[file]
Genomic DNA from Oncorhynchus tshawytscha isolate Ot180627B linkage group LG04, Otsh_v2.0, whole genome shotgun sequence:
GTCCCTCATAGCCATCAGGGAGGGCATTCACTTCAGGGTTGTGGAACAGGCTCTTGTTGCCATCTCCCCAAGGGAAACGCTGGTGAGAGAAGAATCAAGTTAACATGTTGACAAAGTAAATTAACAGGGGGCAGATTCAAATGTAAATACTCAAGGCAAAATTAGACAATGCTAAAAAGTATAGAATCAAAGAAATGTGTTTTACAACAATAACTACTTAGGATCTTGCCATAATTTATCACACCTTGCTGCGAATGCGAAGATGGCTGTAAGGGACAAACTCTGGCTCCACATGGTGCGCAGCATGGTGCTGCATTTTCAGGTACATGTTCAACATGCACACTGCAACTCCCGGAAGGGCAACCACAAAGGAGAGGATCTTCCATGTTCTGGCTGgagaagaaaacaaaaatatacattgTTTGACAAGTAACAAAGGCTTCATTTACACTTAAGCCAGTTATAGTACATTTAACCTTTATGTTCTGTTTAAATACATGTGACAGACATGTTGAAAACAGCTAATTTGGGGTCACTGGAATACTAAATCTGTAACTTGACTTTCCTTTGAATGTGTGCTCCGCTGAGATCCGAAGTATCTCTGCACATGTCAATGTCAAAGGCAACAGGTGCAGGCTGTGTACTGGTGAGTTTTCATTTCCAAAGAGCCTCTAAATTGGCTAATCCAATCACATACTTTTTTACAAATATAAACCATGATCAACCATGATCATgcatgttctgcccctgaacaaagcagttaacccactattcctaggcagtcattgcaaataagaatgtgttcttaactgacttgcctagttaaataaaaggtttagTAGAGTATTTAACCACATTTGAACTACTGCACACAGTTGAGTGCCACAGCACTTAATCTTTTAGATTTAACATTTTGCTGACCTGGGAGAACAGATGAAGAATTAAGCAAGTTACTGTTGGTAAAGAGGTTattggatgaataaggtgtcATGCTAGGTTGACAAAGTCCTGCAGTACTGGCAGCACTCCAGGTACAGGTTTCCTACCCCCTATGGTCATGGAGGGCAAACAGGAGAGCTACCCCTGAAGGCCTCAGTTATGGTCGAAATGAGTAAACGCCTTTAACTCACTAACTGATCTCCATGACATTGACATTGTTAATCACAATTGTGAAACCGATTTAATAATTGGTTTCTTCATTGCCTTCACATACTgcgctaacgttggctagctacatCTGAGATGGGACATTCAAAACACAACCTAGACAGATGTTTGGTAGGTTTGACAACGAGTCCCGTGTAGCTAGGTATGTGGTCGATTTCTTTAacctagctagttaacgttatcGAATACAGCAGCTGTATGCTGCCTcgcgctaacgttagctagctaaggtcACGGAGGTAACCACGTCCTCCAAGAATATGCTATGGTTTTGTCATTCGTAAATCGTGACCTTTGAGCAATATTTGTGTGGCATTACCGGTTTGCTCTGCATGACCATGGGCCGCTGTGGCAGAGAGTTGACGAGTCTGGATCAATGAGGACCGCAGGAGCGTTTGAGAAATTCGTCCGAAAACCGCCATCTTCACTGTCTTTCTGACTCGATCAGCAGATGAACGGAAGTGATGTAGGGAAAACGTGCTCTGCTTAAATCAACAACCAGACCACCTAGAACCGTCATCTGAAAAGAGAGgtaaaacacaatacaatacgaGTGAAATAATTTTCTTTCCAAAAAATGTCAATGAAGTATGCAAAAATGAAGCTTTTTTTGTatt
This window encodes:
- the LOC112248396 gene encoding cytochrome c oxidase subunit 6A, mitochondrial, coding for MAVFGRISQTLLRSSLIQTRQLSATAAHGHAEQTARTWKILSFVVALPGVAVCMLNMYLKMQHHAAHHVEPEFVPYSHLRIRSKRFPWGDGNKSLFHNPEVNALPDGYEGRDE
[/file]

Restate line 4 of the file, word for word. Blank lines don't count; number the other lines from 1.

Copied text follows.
- the LOC112248396 gene encoding cytochrome c oxidase subunit 6A, mitochondrial, coding for MAVFGRISQTLLRSSLIQTRQLSATAAHGHAEQTARTWKILSFVVALPGVAVCMLNMYLKMQHHAAHHVEPEFVPYSHLRIRSKRFPWGDGNKSLFHNPEVNALPDGYEGRDE